Collection Spotlight: Alfred Sisley

Always in search of more affordable rent, Alfred Sisley moved with his family several times in the 1870s to one small village after another along the Seine. With each change of address, Sisley found himself further from Paris, settling in Louveciennes in 1871, Marly-le-Roi in 1872, Sèvres in the summer of 1877, and around 1880 to Veneux-Nadon, near where the Seine and Loing Rivers converge at Saint-Mammès. He mined each village’s riverfront for his paintings, which were increasingly focused on the Seine and its tributaries as avenues for both leisure and commerce. Until it was surpassed by the railroad, rivers remained the most efficient mode of transportation within France, and Sisley documented their working character throughout his career.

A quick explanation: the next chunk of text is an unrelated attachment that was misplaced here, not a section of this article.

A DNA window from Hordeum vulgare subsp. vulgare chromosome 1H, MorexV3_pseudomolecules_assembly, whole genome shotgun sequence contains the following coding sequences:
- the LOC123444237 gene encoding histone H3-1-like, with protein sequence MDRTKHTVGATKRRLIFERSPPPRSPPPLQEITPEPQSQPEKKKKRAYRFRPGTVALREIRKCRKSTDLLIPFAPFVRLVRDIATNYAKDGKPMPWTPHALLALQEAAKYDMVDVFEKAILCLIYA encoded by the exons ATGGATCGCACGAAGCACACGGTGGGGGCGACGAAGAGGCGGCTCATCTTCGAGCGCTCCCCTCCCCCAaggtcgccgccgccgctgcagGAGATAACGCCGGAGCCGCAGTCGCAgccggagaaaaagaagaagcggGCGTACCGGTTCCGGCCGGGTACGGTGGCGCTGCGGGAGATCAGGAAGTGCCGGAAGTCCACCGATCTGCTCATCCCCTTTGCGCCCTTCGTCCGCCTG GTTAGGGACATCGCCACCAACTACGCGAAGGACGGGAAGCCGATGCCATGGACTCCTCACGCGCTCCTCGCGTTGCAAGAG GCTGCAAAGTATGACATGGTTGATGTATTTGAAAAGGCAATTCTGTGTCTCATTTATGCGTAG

Painted around 1880, The Loing at Saint-Mammès depicts a stretch of the river Loing where it flows into the Seine, crowded with barges on a bright summer day. Using a series of rapid brushstrokes, Sisley painted the water, land, and sky with the same frenetic energy. By contrast, he maintained a more reserved technique when painting the barges, which float one behind the other. A bridge splits the canvas along the horizon line and provides structure for the painting. The Loing at Saint-Mammès conveys the energy of this busy confluence of rivers and represents a shift in Sisley’s style—from the delicate brushwork of his early career to the bold strokes that would define his later work.

ALFRED SISLEY French, 1839 – 1899 The Loing at Saint-Mammès, ca. 1880 Oil on canvas 15 x 22 inches Gift of Montgomery H. W. Ritchie, 1996.2.1

Posted by Kristen Rambo at 2:00 PM
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